Cases of poisoning due to eating dangerous fungi are, fortunately, extremely uncommon in the British Isles. But they do occur and as more and with the current media interest in collecting wild fungi for the pot, the chances can only increase, particularly if people with little experience are prepared to rely on illustrated books. For this reason the Trust policy is not to give any advice on edibility.
Unlike in the United States there is no current national database in the United Kingdom of records of poisoning after ingestion of fungi. This is a situation which the Trust believes should be remedied. At the moment, if a case of poisoning is suspected, the recourse is to take the person to a local hospital accident and emergency unit as soon as possible, keeping them calm and still. They should not be adminstered with any 'antidotes' nor with tea or alcohol although it is a good idea, if possible, to make them vomit. Most importantly specimens of the ingested fungus and vomit should accompany them to the hospital.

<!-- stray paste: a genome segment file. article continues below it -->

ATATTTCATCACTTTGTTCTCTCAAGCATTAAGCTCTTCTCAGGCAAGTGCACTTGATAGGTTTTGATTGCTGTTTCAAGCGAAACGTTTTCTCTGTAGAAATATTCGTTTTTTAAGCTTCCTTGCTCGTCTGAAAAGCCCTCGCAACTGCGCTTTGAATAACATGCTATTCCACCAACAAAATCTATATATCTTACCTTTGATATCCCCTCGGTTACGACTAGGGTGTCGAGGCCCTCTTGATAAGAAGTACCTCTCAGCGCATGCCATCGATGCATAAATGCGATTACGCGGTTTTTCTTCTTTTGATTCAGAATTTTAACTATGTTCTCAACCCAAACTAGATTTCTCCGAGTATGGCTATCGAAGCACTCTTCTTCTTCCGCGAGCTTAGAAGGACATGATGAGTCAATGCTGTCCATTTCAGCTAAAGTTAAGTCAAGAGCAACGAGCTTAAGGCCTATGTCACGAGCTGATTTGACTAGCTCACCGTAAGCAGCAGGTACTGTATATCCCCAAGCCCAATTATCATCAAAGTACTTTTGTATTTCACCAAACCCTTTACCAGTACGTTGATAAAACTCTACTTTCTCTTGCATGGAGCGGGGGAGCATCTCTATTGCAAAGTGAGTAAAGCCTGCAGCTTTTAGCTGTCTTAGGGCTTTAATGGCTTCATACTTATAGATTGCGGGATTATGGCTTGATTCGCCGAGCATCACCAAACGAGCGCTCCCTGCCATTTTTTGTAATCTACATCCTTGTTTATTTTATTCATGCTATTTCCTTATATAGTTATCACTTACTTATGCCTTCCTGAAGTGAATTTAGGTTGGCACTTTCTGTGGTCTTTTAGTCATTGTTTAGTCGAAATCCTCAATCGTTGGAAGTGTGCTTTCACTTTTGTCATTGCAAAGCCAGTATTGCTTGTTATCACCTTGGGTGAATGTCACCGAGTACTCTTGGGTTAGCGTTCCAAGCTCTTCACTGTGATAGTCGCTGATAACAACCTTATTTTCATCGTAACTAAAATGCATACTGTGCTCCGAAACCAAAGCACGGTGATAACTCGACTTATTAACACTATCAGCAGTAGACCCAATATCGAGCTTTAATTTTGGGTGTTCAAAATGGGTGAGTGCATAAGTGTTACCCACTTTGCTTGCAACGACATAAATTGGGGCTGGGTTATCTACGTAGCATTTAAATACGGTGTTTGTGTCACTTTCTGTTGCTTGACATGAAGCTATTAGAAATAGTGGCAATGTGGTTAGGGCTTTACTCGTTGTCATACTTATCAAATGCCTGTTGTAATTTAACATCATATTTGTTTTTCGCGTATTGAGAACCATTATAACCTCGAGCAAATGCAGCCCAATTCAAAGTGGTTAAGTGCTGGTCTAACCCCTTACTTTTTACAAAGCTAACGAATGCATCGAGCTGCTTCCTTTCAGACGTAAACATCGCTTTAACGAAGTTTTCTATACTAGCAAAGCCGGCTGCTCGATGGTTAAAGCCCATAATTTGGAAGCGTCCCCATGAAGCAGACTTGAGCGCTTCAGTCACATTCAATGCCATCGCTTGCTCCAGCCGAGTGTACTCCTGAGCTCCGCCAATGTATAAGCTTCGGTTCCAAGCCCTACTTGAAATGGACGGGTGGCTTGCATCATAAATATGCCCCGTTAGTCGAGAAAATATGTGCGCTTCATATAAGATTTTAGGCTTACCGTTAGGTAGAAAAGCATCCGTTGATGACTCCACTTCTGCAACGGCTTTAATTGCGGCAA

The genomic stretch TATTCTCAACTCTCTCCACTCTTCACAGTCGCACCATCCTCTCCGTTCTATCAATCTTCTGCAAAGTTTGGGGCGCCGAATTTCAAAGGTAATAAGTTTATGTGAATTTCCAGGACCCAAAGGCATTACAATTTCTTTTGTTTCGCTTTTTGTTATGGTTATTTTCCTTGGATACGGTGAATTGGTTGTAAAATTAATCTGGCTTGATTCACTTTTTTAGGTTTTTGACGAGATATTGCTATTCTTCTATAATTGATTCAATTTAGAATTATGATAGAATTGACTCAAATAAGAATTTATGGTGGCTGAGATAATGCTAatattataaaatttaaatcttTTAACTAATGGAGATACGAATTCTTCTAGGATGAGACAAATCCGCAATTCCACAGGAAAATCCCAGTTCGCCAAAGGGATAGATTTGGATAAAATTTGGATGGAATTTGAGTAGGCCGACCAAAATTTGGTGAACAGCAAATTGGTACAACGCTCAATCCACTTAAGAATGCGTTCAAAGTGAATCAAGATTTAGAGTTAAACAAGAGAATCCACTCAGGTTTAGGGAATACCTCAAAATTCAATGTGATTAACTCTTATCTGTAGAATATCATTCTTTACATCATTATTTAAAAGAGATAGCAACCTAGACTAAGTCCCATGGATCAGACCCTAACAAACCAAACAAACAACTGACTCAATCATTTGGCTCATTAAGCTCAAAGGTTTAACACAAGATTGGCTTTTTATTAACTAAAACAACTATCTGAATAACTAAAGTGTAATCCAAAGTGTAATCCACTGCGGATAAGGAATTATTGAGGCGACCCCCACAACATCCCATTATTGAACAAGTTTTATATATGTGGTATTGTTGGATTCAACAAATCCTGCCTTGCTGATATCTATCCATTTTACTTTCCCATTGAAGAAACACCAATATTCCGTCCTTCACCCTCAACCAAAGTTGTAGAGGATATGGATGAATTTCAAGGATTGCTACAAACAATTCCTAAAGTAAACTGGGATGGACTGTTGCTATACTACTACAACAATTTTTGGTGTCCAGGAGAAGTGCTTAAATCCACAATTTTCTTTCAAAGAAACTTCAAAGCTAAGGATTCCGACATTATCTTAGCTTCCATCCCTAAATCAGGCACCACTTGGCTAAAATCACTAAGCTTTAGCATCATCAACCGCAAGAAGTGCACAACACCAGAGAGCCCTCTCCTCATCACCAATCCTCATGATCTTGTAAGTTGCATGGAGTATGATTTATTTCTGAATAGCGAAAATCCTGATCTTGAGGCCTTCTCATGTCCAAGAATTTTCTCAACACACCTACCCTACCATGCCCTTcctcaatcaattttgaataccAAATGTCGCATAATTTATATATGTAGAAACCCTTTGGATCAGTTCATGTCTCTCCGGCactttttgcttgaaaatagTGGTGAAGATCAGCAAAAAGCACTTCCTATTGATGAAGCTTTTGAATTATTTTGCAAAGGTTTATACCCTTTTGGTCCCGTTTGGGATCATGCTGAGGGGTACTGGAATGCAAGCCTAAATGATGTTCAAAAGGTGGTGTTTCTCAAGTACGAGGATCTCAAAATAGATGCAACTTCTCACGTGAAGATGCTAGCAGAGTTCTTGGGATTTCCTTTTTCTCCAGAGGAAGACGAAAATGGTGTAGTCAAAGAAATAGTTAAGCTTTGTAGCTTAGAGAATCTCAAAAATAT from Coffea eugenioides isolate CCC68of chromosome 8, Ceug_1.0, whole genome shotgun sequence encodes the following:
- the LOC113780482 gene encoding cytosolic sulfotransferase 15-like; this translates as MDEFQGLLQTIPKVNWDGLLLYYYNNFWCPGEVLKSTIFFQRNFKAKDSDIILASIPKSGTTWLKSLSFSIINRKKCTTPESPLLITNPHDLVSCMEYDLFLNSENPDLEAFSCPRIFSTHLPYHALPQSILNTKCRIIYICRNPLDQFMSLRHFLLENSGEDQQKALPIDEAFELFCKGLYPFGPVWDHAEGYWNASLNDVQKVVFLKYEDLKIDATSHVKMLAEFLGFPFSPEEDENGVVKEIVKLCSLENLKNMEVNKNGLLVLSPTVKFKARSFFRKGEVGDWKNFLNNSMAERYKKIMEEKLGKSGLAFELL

Problems can arise because most hospital staff and general practitioners are not versed in fungus identification and unless a local mycological expert can be called in the only recourse is to send the material to the National Poisons Information Service in London. This may be worryingly time-consuming. We need much greater collaboration between the national health service, other medical centres and organisations such as the Fungus Conservation Trust.